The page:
Cultural Attitudes About Death and Dying

By Michelle Balisi, MS, AMFT

Within Filipino culture, there are many customs that honor the deceased and the loved ones who mourn them.  For instance, in the Visayan region, it is customary to wear black to mourn the death of a loved one during their funeral and for the entire year after.  Typically a culture that practices Catholicism, it is also customary to cut a rosary that is placed in the hands of the deceased while he or she rests in the coffin. This is done in order to prevent having another death within the family so soon. It is also customary to avoid crying near the coffin, as tears that land on the deceased represent burden and heaviness, preventing the soul from transitioning peacefully into the afterlife.

Cultural beliefs can give us a better understanding about the transition from life to death.  They can also serve us by providing an understanding of what happens after death. Perhaps they just provide us with peace of mind.  In many cultures, death is sacred.  Death of a loved one holds meaning in preserving the person’s memory and honoring what the person embodied when he or she was physically present on this earth.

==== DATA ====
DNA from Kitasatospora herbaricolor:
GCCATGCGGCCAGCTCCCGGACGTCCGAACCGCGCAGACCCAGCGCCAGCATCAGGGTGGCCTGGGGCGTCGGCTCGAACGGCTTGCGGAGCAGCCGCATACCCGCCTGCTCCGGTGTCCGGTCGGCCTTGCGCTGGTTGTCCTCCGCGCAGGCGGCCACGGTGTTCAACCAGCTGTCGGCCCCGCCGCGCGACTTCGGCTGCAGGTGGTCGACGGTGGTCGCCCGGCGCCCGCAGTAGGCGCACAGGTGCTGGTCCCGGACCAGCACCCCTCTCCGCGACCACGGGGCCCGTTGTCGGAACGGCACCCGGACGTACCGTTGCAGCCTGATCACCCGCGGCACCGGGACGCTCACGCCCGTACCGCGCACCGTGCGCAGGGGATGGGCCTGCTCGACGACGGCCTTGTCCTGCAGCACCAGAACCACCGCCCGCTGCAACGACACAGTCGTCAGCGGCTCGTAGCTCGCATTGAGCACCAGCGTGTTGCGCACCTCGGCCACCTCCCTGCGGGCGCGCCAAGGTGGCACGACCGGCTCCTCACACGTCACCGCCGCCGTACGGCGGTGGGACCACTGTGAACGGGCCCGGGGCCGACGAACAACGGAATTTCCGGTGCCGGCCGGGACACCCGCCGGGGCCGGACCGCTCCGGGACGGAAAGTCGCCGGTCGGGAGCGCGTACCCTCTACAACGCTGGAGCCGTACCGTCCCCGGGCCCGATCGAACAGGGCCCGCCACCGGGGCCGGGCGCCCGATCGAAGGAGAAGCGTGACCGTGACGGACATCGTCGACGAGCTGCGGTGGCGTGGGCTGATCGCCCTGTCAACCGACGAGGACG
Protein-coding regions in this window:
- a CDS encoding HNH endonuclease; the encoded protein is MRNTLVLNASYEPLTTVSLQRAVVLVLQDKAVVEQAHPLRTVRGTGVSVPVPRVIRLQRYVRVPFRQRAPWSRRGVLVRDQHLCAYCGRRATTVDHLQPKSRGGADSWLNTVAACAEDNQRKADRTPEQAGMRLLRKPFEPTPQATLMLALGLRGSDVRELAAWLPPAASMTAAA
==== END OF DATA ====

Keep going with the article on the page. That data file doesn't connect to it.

What are some ways your culture has taught you about death? Is there a positive undertone that honors and offers room for celebration of life, or are there messages that suggest otherwise?

There is no right or wrong answer, but one that honors you, your family, and your culture’s truth.  In any regard, I encourage you to be curious about various beliefs others hold about death and dying, as it is always important to acknowledge, respect, and embrace diversity.

Michelle Balisi, MS, AMFT, is an Associate Marriage & Family Therapist with The Elizabeth Hospice. Michelle approaches the therapeutic journey from an empathic and collaborative perspective through conversations that embrace curiosity and exploration. She enjoys working alongside clients to help them discover unrecognized and hidden possibilities within themselves.